AMP requires that the CSS used to display the page is loaded inline in the <head> element of the page. Inlining CSS is not challenging, however, keeping it small and focused to adhere to the 50kb limit can be challenging. We want the delivery of inline CSS to be optimized for the actual components that are on the rendering page. By doing so, we avoid the traditional AEM ClientLibrary approach that results in a heavy CSS code covering all possible components on the site.
We developed a streamlined way to tell the AMP page to use a base client library and then concatenate all the dedicated component client libraries that were supposed to be loaded on a given page. The pattern is self-documenting and easy for developers to understand and re-use for their own implementations.
The result: An optimized, as light as possible, AMP-valid inline CSS loaded in the head of the document.
AMP JS Library Asynchronous Loading
These libraries have to be loaded in the head of the document in an asynchronous manner. Like the inline CSS challenge above, they have to be optimized so we do not load all possible AMP component libraries and overload the page. We needed to come up with a clean and re-usable pattern to allow for specifying the AMP component library at the AEM component level.
To do so, we re-used some of the mechanisms we used in inlining CSS for this:
- Modifying the head element being rendered if AMP mode is selected
- Gathering ONLY the components’ JS libraries that have to be present on the current page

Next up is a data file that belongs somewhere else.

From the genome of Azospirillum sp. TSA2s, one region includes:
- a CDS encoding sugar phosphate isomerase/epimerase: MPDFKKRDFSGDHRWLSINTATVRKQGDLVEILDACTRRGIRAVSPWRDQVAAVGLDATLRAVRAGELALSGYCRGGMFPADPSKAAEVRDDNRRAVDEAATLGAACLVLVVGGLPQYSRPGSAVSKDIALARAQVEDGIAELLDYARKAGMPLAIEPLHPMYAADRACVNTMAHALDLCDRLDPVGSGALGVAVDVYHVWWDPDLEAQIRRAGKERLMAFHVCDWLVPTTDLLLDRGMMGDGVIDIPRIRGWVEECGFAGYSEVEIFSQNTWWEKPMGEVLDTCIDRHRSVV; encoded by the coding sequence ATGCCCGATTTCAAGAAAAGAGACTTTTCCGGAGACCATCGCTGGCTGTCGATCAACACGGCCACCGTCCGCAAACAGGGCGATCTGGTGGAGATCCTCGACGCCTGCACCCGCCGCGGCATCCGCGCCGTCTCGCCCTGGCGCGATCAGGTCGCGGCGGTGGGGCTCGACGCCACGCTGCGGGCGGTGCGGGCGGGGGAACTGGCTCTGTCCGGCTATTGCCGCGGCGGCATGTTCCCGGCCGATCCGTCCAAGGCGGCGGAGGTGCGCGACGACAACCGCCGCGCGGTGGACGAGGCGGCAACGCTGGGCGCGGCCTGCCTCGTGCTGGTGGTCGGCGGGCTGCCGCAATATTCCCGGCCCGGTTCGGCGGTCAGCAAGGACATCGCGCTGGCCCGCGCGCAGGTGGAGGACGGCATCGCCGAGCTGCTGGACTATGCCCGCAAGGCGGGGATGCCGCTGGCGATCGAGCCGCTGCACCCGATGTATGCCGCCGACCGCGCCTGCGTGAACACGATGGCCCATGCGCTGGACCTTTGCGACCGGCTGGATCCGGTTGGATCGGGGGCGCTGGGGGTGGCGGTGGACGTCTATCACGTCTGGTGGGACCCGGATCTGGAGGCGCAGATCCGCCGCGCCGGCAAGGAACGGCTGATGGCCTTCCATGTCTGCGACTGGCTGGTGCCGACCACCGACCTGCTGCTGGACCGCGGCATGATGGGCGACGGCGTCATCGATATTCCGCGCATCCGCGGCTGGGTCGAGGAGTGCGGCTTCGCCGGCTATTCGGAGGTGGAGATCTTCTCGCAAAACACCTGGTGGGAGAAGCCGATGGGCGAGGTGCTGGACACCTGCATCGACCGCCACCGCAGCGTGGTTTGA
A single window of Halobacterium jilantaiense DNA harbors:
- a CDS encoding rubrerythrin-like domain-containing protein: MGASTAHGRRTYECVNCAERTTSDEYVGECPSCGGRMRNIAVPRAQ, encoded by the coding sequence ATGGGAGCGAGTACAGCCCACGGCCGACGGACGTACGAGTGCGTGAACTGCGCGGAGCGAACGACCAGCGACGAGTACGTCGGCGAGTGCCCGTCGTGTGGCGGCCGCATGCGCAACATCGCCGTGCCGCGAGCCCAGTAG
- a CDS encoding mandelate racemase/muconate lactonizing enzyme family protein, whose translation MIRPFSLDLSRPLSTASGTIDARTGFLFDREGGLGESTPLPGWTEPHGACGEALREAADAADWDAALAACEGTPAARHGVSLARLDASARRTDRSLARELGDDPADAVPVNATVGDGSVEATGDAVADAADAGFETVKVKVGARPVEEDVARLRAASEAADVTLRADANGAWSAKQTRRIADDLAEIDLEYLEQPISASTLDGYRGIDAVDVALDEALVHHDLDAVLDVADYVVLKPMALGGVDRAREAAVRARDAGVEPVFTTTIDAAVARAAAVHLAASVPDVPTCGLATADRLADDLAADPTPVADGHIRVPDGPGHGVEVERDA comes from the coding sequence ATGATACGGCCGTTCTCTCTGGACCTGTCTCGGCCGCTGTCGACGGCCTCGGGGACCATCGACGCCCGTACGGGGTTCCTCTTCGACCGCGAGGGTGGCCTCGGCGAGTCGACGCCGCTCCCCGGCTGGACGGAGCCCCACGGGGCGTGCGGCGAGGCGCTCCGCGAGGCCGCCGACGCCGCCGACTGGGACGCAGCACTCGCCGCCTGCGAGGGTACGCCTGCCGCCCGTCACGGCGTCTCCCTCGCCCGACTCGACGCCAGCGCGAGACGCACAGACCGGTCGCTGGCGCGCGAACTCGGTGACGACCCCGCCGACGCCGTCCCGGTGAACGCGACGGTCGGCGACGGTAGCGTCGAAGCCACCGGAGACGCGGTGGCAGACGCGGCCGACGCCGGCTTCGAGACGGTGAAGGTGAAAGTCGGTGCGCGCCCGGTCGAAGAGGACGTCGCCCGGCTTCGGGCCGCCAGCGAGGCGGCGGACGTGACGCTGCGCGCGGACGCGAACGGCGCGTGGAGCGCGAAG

AMP for Custom Components
The AMP source code is visible to the AEM community via the various core components. Developers can manipulate the features to allow implementers to build custom components to meet the needs of their specific sites.
The code can then be pulled into those custom components to ensure the mobile experience is seamless across AEM sites. For example, other AEM customers have created their own AMP rendering mechanisms to enable AMP capabilities on specific AEM pages outside of the core components.
Strengthening the Mobile Content Ecosystem
Like AEM core components, AMP code is an open source initiative and further exemplifies the user-first focus. Contributors across disciplines can share their ideas and code at any time to constantly improve and add to AMP functionality.
By implementing AMP code in the AEM components, two open source initiatives are coming together to strengthen the mobile content ecosystem and create unmatched mobile experiences. AMP-enabled sites built with AEM can deliver experiences with more efficiency, increase discoverability, and quickly optimize branded experiences for mobile users.
Get Started with AMP-Enabled Components
Check back here in early 2020 for final, approved code in the AEM component library! The code will be fully AMP compatible and available to all AEM developers utilizing AEM core components as a reference implementation to begin using on their sites. Delivery will include proper documentation as well as an extension of the sample Adobe implementation of AEM core components.